'Germans don't take their work home'

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10 Jun, 2013 Updated Mon 10 Jun 2013 09:59 CEST
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For the latest installment of My German Career, Sama Zahid told The Local about coming to Germany to study, and staying for the work.

Born in Jeddah, Zahid moved to India to work before she decided that she wanted to go back to university. After being accepted to a Masters course in Karlsruhe, the business analyst is content with life in calm, leafy Germany.

Where are you located and what do you do?

I live in Karlsruhe and work as an IT Business Analyst/Junior Manger at a leasing firm called Grenekelasing AG based in beautiful spa city of Baden-Baden.

Although my work place is located in Baden-Baden I prefer to live in Karlsruhe given the fact that the city is more lively, has a large student population as a result of KIT (Karlsruhe institute of Technology), great local transport as well as quite good national train connections.

What brought you to Germany and how long have you been here?

I’d been working as a Business and application developer in an leading US based IT firm in New-Delhi, India when I decided to switch back to student mode and submitted my first post graduate application form. Within few weeks the university acceptance letter landed in my inbox, which had me packing my bags and taking the next flight to Germany.

How did you land your job and do you have tips for anyone seeking similar work?

During the last phase of my Masters course I had put in couple of job applications, which was when I received an interview call and after a period of a few weeks was offered the job.

Applying for a job in Germany seems pretty straight forward but the whole application process takes time ranging from a few weeks to even two to three months. Moreover, when applying for a job in Germany providing concise information and following German resume format is crucial. Most German companies prefer to conduct telephone interviews rather than directly inviting them in in person.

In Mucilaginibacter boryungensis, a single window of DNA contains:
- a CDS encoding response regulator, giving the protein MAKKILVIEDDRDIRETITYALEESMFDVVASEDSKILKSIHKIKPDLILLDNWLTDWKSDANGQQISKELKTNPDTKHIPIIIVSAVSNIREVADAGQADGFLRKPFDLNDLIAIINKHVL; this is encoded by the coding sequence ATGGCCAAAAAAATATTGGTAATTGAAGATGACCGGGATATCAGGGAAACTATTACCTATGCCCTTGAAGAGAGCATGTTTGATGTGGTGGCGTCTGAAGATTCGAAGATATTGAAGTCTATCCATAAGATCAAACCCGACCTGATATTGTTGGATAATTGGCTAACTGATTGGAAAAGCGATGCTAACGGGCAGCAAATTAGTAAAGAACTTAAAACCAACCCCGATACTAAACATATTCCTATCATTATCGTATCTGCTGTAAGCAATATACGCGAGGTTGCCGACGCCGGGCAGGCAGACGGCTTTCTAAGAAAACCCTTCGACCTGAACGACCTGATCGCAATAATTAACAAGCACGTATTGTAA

Is it important for you to be able to speak German in your position?

Yes, the company I work for has German as its working language but since I deal with international customers and clients the business language for them is English. However, internally all the operations and business are carried out in German which was a bit difficult for me as a non-German speaker. Over time though I picked up the language and now am quite comfortable. At times I still need to struggle with few professional German words but my colleagues at work are helpful and cooperative. I guess I have been lucky in that way.

What are the key differences practising your profession here and your home country?

I was born and raised in Jeddah (Saudi Arabia-Middle east), where I went to school. I then moved to India for further studies and work. This means that I have lived rather internationally, but still the difference between German and Indian workplace is how relaxed the atmosphere is. People in Germany don't take their work home with them, but in India quite often its hard to find any time for oneself outside of the office.

What are the best and worst parts about working in Germany?

One of the worst parts is the amount of tax one needs to pay over here as well as how slow the bureaucratic processes tend to be. I can take months to get paperwork filed. Then again, I do enjoy the clean, calm and green environment which Germany offers and most importantly the mandatory health system. Also, the zest with which different festivals such as Oktoberfest or Fasching are celebrated is quite impressive. And of course, the festive spirit during Christmas and New year’s is absolutely magical!

Do you plan on staying?

As for now I am quite enjoying my current phase in Germany and has no concrete plan of moving for couple of years.

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The Local/jcw



2013/06/10 09:59

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